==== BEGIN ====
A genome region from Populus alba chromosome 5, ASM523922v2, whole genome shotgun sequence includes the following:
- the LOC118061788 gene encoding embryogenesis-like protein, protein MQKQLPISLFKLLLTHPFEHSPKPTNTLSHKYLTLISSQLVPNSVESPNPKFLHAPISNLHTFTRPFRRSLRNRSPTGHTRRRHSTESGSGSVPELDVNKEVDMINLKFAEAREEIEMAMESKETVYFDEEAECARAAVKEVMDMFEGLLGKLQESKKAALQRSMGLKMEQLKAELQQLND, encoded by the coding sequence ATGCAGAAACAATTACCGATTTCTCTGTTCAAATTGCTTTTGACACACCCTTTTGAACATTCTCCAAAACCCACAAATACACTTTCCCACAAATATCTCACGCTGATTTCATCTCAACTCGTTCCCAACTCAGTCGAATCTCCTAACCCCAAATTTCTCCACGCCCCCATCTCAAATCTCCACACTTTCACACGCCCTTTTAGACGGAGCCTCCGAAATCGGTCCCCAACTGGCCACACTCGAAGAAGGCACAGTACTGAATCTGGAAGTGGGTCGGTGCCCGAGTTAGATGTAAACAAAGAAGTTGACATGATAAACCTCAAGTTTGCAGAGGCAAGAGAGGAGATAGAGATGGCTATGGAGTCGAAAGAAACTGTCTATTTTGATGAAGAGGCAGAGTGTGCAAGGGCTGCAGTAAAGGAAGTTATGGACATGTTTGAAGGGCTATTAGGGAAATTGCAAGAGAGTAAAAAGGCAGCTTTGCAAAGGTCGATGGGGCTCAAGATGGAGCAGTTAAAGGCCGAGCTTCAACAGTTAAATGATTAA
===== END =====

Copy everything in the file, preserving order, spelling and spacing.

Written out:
A genome region from Populus alba chromosome 5, ASM523922v2, whole genome shotgun sequence includes the following:
- the LOC118061788 gene encoding embryogenesis-like protein, protein MQKQLPISLFKLLLTHPFEHSPKPTNTLSHKYLTLISSQLVPNSVESPNPKFLHAPISNLHTFTRPFRRSLRNRSPTGHTRRRHSTESGSGSVPELDVNKEVDMINLKFAEAREEIEMAMESKETVYFDEEAECARAAVKEVMDMFEGLLGKLQESKKAALQRSMGLKMEQLKAELQQLND, encoded by the coding sequence ATGCAGAAACAATTACCGATTTCTCTGTTCAAATTGCTTTTGACACACCCTTTTGAACATTCTCCAAAACCCACAAATACACTTTCCCACAAATATCTCACGCTGATTTCATCTCAACTCGTTCCCAACTCAGTCGAATCTCCTAACCCCAAATTTCTCCACGCCCCCATCTCAAATCTCCACACTTTCACACGCCCTTTTAGACGGAGCCTCCGAAATCGGTCCCCAACTGGCCACACTCGAAGAAGGCACAGTACTGAATCTGGAAGTGGGTCGGTGCCCGAGTTAGATGTAAACAAAGAAGTTGACATGATAAACCTCAAGTTTGCAGAGGCAAGAGAGGAGATAGAGATGGCTATGGAGTCGAAAGAAACTGTCTATTTTGATGAAGAGGCAGAGTGTGCAAGGGCTGCAGTAAAGGAAGTTATGGACATGTTTGAAGGGCTATTAGGGAAATTGCAAGAGAGTAAAAAGGCAGCTTTGCAAAGGTCGATGGGGCTCAAGATGGAGCAGTTAAAGGCCGAGCTTCAACAGTTAAATGATTAA